“Fear me not,” said Allan, interrupting her — “my mind is now constant and calm. — But for you, young lord,” said he, turning to Lord Menteith, “my eye has sought you through fields of battle, where Highlanders and Lowlanders lay strewed as thick as ever the rooks sat on those ancient trees,” pointing to a rookery which was seen from the window —“my eye sought you, but your corpse was not there — my eye sought you among a train of unresisting and disarmed captives, drawn up within the bounding walls of an ancient and rugged fortress; — flash after flash — platoon after platoon — the hostile shot fell amongst them, They dropped like the dry leaves in autumn, but you were not among their ranks; — scaffolds were prepared — blocks were arranged, saw-dust was spread — the priest was ready with his book, the headsman with his axe — but there, too, mine eye found you not.”
“The gibbet, then, I suppose, must be my doom?” said Lord Menteith. “Yet I wish they had spared me the halter, were it but for the dignity of the peerage.”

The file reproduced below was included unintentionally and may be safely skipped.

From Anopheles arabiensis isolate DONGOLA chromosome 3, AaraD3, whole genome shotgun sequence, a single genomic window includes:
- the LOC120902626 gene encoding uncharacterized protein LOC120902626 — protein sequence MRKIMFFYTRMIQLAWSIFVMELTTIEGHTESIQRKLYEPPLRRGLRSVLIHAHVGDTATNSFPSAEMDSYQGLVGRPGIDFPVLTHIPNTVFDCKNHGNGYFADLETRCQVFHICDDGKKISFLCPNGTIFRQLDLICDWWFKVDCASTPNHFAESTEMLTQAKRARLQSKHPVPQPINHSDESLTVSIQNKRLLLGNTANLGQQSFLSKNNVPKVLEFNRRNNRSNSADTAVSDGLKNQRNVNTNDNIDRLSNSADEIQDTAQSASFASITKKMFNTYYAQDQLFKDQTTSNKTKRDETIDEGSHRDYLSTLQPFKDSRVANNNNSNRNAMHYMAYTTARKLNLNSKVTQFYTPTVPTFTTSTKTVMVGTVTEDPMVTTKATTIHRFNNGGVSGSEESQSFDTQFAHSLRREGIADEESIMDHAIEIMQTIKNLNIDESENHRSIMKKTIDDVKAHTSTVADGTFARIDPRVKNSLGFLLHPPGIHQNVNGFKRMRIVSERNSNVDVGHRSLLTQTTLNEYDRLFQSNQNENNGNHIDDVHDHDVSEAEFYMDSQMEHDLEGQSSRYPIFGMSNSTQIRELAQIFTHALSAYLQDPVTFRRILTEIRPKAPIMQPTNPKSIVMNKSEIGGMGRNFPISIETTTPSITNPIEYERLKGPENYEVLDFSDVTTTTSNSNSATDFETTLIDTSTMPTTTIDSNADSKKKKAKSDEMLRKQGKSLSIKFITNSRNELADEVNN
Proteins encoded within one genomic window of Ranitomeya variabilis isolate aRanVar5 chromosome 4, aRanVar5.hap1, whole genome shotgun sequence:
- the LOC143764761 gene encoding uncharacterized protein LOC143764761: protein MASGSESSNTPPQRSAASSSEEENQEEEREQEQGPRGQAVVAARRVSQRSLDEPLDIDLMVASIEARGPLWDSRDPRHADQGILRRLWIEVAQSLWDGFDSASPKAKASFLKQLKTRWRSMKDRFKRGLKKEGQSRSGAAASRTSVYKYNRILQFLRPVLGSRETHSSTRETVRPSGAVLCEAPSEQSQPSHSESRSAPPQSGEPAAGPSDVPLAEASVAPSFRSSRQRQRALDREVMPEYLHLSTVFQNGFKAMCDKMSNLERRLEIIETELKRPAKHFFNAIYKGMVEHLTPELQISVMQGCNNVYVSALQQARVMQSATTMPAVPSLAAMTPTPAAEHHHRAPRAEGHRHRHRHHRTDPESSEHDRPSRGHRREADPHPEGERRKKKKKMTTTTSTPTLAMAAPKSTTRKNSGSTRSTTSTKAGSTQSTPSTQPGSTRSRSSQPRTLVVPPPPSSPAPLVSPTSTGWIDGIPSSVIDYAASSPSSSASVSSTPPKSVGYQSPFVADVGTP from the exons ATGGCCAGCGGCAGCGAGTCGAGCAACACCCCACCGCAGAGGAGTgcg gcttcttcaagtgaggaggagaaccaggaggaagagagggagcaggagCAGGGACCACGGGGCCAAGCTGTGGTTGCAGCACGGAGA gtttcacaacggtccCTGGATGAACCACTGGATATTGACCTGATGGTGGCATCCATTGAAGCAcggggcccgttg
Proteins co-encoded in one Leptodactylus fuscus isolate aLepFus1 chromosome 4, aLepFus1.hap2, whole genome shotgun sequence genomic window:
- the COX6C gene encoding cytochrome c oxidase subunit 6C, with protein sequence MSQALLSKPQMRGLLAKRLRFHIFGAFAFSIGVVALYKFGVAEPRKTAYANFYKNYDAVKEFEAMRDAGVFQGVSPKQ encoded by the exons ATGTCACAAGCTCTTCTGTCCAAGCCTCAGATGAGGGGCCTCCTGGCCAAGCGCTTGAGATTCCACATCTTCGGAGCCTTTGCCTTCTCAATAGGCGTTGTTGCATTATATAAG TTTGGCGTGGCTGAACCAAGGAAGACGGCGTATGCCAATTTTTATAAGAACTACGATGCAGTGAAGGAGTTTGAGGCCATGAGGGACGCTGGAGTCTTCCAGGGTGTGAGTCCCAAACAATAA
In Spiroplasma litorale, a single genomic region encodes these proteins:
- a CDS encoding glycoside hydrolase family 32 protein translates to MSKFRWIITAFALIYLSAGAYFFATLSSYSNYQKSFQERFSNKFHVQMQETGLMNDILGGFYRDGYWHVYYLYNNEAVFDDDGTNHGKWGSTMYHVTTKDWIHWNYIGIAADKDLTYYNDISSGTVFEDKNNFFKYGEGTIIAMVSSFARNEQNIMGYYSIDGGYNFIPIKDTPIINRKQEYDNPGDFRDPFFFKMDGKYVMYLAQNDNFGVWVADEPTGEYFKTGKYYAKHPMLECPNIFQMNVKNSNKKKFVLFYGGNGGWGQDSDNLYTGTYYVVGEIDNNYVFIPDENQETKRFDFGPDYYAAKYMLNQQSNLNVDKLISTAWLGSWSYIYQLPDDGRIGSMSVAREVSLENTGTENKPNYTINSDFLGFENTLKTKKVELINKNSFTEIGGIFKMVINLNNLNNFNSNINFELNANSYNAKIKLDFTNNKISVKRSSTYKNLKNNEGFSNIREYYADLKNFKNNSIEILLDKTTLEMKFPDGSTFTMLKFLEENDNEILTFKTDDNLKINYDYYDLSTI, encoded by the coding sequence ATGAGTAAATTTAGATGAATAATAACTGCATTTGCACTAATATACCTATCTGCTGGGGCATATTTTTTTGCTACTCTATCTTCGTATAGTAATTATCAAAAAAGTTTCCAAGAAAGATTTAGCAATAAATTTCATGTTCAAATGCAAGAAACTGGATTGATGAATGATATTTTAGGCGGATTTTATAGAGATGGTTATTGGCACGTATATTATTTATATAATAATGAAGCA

He spoke this scornfully, yet not without a sort of curiosity, and a wish to receive an answer; for the desire of prying into futurity frequently has some influence even on the minds of those who disavow all belief in the possibility of such predictions.
“Your rank, my lord, will suffer no dishonour in your person, or by the manner of your death. Three times have I seen a Highlander plant his dirk in your bosom — and such will be your fate.”
“I wish you would describe him to me,” said Lord Menteith, “and I shall save him the trouble of fulfilling your prophecy, if his plaid be passible to sword or pistol.”